Negotiations for a new climate treaty in Copenhagen this December are being blocked by a multi-national backlash led by fossil fuel industries and other heavy carbon emitters, according to a report by the International Consortium of Investigative Journalists (ICIJ), an arm of the nonprofit Center for Public Integrity. According to the investigation, thousands of lobbyists, millions in political contributions, and widespread fear tactics are blocking steps that scientists say are needed to slow global warming.
The Global Climate Change Lobby, a new project by the ICIJ, builds on the center’s Climate Change Lobby reports that examined how special interests shaped the climate bill debate in Washington, D.C. The organization estimates that about $27 million was spent on such lobbying efforts from April to June alone.
The Global Climate Change Lobby focuses on economies expected to play a key role in climate talks leading up to a treaty: Australia, Brazil, Canada, China, the European Union, India, Japan, and the United States. Click here for a world map of the leading economies by current emissions, cumulative emissions, per capita emissions (tons per person) and intensity (tons per millions of international dollars).
Here are some of the report’s key findings:
The study finds that both developed and developing countries are under heavy pressure by fossil fuel industries and other carbon-intensive businesses to slow progress on negotiations and weaken government commitments. Lobbyists are seeking to weaken the Copenhagen treaty by acknowledging there is a problem while focusing on slowing or easing national commitments, say researchers.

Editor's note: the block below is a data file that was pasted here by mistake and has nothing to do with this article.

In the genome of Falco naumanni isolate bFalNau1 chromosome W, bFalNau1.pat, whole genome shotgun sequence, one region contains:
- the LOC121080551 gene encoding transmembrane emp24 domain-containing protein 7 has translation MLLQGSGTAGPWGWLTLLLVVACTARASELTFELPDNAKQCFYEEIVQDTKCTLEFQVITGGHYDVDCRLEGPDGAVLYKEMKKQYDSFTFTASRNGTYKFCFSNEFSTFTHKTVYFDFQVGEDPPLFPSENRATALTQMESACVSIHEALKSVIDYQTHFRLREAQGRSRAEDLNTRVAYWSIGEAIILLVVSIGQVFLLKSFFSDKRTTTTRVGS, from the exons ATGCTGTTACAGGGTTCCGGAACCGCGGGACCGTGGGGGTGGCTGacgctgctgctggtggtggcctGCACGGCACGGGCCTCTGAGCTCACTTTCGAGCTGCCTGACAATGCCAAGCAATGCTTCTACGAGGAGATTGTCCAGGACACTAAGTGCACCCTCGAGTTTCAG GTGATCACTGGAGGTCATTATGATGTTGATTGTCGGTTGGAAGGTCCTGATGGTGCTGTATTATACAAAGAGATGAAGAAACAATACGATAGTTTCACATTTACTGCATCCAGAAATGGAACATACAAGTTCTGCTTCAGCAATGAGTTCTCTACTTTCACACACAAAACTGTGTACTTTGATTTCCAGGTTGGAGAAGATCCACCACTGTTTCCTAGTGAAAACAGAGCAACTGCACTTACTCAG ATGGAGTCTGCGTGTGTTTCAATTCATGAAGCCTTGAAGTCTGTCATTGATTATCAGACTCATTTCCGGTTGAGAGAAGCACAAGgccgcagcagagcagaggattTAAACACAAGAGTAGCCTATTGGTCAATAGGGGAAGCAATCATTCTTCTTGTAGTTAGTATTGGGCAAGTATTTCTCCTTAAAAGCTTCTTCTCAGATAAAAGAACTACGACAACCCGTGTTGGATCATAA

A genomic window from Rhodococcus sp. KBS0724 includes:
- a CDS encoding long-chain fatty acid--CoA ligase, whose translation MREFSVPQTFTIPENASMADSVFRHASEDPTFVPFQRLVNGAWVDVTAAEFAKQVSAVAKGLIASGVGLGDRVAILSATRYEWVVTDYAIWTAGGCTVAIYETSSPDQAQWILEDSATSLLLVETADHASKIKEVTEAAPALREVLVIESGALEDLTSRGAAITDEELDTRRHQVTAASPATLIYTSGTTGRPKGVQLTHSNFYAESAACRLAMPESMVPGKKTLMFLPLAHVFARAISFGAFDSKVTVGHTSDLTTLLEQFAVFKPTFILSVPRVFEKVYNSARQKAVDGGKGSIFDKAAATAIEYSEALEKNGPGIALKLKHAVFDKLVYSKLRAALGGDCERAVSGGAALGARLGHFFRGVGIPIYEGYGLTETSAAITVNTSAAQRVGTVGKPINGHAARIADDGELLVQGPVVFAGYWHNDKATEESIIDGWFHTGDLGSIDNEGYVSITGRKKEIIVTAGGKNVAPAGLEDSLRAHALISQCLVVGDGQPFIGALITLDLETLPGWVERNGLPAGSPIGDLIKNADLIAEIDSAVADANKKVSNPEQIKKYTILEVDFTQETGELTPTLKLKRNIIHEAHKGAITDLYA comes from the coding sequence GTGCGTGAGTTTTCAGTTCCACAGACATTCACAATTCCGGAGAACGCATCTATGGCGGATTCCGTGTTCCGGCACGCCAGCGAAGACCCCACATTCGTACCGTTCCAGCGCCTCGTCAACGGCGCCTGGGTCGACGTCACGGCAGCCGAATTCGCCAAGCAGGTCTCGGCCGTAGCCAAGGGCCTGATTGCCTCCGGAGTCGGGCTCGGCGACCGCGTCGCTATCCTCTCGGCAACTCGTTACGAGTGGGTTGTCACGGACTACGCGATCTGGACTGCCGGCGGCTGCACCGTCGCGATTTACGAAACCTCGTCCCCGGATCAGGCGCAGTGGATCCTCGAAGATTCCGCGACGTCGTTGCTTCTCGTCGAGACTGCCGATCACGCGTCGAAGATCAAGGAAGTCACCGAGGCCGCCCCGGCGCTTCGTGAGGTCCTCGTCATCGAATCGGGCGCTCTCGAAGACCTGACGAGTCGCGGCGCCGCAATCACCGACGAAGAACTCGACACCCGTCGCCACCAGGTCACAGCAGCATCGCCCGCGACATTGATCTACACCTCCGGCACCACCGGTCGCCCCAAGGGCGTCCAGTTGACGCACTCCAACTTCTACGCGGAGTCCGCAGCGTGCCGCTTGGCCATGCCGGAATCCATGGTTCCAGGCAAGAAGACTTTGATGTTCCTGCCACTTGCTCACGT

The study also reveals that large multi-national companies are heavily influencing the debate including: Peabody Coal, the world’s largest coal company, in Australia and the United States; and, oil giant Exxon Mobil in Canada, the European Union, and the United States. The researchers say opponents of a strong climate change treaty are using similar fear tactics worldwide, including threats of massive blackouts and job losses.
The biggest lobbying efforts is most clearly seen in developed countries, say researchers, where official registers reveal that thousands of industry representatives have attempted to influence climate legislation. As an example, in the United States, there are now about 2,810 climate lobbyists, which is a 400 percent jump from six years earlier. And in Australia, Canada, and the European Union, hundreds more lobbyists are attempting to block or water down strict limits on carbon emissions, according to the research.
The investigation also found that China’s move to develop renewable energy, Brazil’s pledge to curb Amazon deforestation, and other steps to address climate change in the developing world have triggered a strong pushback from domestic interests.